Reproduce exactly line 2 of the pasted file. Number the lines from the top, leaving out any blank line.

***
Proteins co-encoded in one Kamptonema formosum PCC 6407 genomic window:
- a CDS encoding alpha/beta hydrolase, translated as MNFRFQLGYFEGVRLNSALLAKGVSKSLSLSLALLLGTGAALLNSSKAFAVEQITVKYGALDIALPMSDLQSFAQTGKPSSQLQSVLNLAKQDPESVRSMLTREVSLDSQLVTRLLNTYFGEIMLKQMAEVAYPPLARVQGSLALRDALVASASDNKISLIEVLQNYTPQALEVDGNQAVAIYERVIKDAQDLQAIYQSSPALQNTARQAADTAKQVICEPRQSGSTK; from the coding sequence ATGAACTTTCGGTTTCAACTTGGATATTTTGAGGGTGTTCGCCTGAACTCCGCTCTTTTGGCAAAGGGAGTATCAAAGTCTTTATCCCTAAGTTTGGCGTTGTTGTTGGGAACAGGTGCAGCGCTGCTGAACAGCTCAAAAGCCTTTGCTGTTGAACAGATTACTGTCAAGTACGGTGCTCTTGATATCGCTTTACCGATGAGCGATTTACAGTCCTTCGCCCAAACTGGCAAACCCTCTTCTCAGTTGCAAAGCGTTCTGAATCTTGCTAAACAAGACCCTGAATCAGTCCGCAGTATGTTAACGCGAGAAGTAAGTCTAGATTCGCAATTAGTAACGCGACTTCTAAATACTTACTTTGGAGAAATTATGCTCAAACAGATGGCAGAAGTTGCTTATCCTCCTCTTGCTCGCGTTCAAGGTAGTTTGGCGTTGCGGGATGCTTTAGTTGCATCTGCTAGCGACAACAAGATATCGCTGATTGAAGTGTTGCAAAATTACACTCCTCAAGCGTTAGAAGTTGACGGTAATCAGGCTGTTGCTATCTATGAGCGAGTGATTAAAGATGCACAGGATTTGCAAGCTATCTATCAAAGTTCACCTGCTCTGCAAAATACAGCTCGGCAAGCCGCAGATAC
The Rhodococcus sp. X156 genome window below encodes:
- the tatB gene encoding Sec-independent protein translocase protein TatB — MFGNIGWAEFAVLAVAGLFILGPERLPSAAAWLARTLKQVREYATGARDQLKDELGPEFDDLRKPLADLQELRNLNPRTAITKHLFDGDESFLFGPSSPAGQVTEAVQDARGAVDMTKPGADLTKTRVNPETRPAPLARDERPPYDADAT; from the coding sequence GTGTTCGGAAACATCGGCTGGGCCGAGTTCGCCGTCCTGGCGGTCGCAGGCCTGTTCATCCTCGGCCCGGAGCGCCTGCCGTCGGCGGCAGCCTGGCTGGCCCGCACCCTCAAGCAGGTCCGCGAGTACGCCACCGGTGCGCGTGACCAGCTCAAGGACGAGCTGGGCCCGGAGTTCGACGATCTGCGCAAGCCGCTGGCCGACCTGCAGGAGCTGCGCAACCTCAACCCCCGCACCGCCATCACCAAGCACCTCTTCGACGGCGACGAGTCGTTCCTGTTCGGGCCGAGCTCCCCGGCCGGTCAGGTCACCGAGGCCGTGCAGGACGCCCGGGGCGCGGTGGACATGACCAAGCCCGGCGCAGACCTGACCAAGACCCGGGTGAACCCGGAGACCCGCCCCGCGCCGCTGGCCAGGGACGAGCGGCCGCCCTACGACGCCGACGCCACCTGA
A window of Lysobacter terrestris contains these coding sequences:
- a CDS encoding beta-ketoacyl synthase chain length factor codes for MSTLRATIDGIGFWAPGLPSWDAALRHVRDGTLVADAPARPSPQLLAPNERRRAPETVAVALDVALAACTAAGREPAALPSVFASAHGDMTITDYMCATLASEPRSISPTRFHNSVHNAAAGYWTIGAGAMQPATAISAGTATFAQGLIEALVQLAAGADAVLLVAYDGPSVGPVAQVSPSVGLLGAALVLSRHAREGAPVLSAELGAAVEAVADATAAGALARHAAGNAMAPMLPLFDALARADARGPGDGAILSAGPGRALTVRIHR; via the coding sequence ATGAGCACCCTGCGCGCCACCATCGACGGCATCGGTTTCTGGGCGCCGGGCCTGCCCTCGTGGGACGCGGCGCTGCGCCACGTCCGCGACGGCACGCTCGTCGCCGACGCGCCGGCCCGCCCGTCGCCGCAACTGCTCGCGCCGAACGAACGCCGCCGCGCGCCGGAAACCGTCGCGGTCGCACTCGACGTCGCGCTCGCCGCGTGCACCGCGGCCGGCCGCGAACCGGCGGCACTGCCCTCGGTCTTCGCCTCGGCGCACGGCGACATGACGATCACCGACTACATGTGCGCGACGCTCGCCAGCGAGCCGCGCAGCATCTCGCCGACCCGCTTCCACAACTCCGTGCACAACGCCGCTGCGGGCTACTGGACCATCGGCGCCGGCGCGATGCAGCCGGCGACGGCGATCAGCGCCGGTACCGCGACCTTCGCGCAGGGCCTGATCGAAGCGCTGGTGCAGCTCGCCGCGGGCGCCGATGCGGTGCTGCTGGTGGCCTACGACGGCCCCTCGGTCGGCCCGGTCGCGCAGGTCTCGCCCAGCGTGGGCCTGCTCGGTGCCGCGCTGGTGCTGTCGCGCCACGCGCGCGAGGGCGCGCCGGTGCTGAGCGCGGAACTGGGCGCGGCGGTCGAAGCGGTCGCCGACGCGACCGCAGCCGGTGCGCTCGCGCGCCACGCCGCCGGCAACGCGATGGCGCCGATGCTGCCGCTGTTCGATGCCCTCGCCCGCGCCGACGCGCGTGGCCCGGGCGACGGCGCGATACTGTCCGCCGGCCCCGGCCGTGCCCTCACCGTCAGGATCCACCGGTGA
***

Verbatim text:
- a CDS encoding alpha/beta hydrolase, translated as MNFRFQLGYFEGVRLNSALLAKGVSKSLSLSLALLLGTGAALLNSSKAFAVEQITVKYGALDIALPMSDLQSFAQTGKPSSQLQSVLNLAKQDPESVRSMLTREVSLDSQLVTRLLNTYFGEIMLKQMAEVAYPPLARVQGSLALRDALVASASDNKISLIEVLQNYTPQALEVDGNQAVAIYERVIKDAQDLQAIYQSSPALQNTARQAADTAKQVICEPRQSGSTK; from the coding sequence ATGAACTTTCGGTTTCAACTTGGATATTTTGAGGGTGTTCGCCTGAACTCCGCTCTTTTGGCAAAGGGAGTATCAAAGTCTTTATCCCTAAGTTTGGCGTTGTTGTTGGGAACAGGTGCAGCGCTGCTGAACAGCTCAAAAGCCTTTGCTGTTGAACAGATTACTGTCAAGTACGGTGCTCTTGATATCGCTTTACCGATGAGCGATTTACAGTCCTTCGCCCAAACTGGCAAACCCTCTTCTCAGTTGCAAAGCGTTCTGAATCTTGCTAAACAAGACCCTGAATCAGTCCGCAGTATGTTAACGCGAGAAGTAAGTCTAGATTCGCAATTAGTAACGCGACTTCTAAATACTTACTTTGGAGAAATTATGCTCAAACAGATGGCAGAAGTTGCTTATCCTCCTCTTGCTCGCGTTCAAGGTAGTTTGGCGTTGCGGGATGCTTTAGTTGCATCTGCTAGCGACAACAAGATATCGCTGATTGAAGTGTTGCAAAATTACACTCCTCAAGCGTTAGAAGTTGACGGTAATCAGGCTGTTGCTATCTATGAGCGAGTGATTAAAGATGCACAGGATTTGCAAGCTATCTATCAAAGTTCACCTGCTCTGCAAAATACAGCTCGGCAAGCCGCAGATAC